BEIJING - A proactive fiscal policy is a "feasible and indispensable" option to allow China to maintain steady development amid the global economic downturn, said Finance Minister Xie Xuren on Wednesday.
Analysts said an aggressive fiscal policy would be on a "controllable level", and the focus of further fiscal operations will fall on structural tax cuts.
"Domestic and global turmoil have not changed the fundamentals of China's economy, and fiscal policies will have to continue playing a vital role in maintaining steady development," Xie wrote in an article for the latest issue of Qiushi Magazine.
Xie said that further expenditure is needed in areas such as key projects under construction and those in the planning stage. Other areas include improving people's livelihoods and bolstering the upgrading of smaller businesses.
At an executive meeting of the State Council, China's cabinet, on Tuesday, Premier Wen Jiabao said that the government will work to ensure capital flow in key projects to keep investment growing at a steady level.
The government will also step up credit support for the real economy, especially for small and medium-sized enterprises (SMEs), said Wen, who also promised wider market access to invigorate private business.
"China has paid great attention to risk control when implementing proactive fiscal policies, and its fiscal deficit and debt level is still within the safe zone," Xie said.
"Therefore, to continue to carry out such policies is both necessary and possible," he said.
China's fiscal revenue surged by nearly a quarter to a record 10.37 trillion yuan ($1.64 trillion) in 2011, while annual fiscal spending stood at 10.89 trillion yuan, leaving the country with a deficit level at 1.1 percent of GDP.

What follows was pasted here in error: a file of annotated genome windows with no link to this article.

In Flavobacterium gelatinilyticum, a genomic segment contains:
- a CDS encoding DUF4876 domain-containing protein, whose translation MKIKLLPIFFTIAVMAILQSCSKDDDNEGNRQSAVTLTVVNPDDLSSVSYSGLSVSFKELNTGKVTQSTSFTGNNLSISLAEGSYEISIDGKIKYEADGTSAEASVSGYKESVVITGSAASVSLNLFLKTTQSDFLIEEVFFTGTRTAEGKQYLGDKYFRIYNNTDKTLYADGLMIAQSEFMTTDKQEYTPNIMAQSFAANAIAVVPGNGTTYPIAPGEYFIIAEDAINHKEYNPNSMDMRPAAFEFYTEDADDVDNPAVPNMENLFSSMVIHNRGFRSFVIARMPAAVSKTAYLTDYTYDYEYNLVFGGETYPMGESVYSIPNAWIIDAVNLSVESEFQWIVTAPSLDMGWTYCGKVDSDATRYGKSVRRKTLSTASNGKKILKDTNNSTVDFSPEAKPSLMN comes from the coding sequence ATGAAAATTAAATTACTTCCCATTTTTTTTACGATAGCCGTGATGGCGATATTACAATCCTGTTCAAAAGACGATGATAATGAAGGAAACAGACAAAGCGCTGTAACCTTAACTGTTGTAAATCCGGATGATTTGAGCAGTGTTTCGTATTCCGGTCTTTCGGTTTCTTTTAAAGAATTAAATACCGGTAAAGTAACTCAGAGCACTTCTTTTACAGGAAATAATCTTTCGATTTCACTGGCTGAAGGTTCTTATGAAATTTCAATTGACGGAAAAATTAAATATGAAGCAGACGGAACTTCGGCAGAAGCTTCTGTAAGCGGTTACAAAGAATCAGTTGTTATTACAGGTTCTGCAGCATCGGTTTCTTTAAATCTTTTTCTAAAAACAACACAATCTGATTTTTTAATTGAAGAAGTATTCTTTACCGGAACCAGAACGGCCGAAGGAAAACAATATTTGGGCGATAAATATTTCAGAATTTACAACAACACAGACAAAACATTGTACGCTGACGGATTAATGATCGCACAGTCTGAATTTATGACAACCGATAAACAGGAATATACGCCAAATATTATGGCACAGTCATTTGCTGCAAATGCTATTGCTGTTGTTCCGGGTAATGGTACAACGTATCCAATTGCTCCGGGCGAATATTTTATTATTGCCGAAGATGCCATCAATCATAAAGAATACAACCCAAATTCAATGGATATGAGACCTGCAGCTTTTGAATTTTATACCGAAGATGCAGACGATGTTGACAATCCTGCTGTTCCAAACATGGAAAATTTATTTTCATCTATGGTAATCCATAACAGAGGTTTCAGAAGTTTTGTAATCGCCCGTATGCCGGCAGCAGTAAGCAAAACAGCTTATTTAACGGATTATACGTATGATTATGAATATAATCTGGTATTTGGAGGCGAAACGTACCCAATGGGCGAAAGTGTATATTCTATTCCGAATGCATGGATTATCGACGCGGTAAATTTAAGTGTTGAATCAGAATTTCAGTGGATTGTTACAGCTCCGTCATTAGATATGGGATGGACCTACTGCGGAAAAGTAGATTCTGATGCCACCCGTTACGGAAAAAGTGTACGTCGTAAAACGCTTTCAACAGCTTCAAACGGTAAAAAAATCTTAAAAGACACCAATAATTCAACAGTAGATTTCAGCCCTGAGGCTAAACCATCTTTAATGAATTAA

"In 2012, the deficit level will remain equivalent to, if not slightly above, that of the previous year," said Gao Peiyong, head of the Finance and Trade Economics Institute under the Chinese Academy of Social Sciences.
Gao denied that incremental expenditure will be the focus of policy guidance, and said tax cuts will be the main carrier of further fiscal operations.
"To stabilize prices is still a relatively more important issue, thus the fiscal policy will only be controllably aggressive," he said.
To achieve "structural" tax cuts and lower the overall tax burden, Gao called for less indirect tax to be paid by companies - which currently provides 70 percent of China's tax income with the costs eventually being passed on to customers - and more direct taxes on consumers.
Jia Kang, director of the Finance Ministry's Fiscal Science Research Center, said last year's tax cuts generated a lot of headlines, but actually provided very little help for SMEs.
"These tax cuts are more of a policy signal, or a gesture. In practice, the financing difficulties are a more urgent problem for SMEs," Jia said.
"The central government's ambition on tax cuts may encounter strong resistance from local authorities," said Ye Tan, a financial commentator and professor at Shanghai's Fudan University.
Some experts say they're confident that China can control any risks.
"In the event of a further slowdown in the global economy, our sense is that China and most Asian economies have room for a looser fiscal policy response," said Anoop Singh, director of the Asia and Pacific Department at the International Monetary Fund (IMF).
Singh said the IMF doesn't expect China to experience a "hard landing", with growth likely to remain well above 8 percent this year and in 2013.
"There are risks, but they're not systemic. I don't think they will derail growth," according to Singh.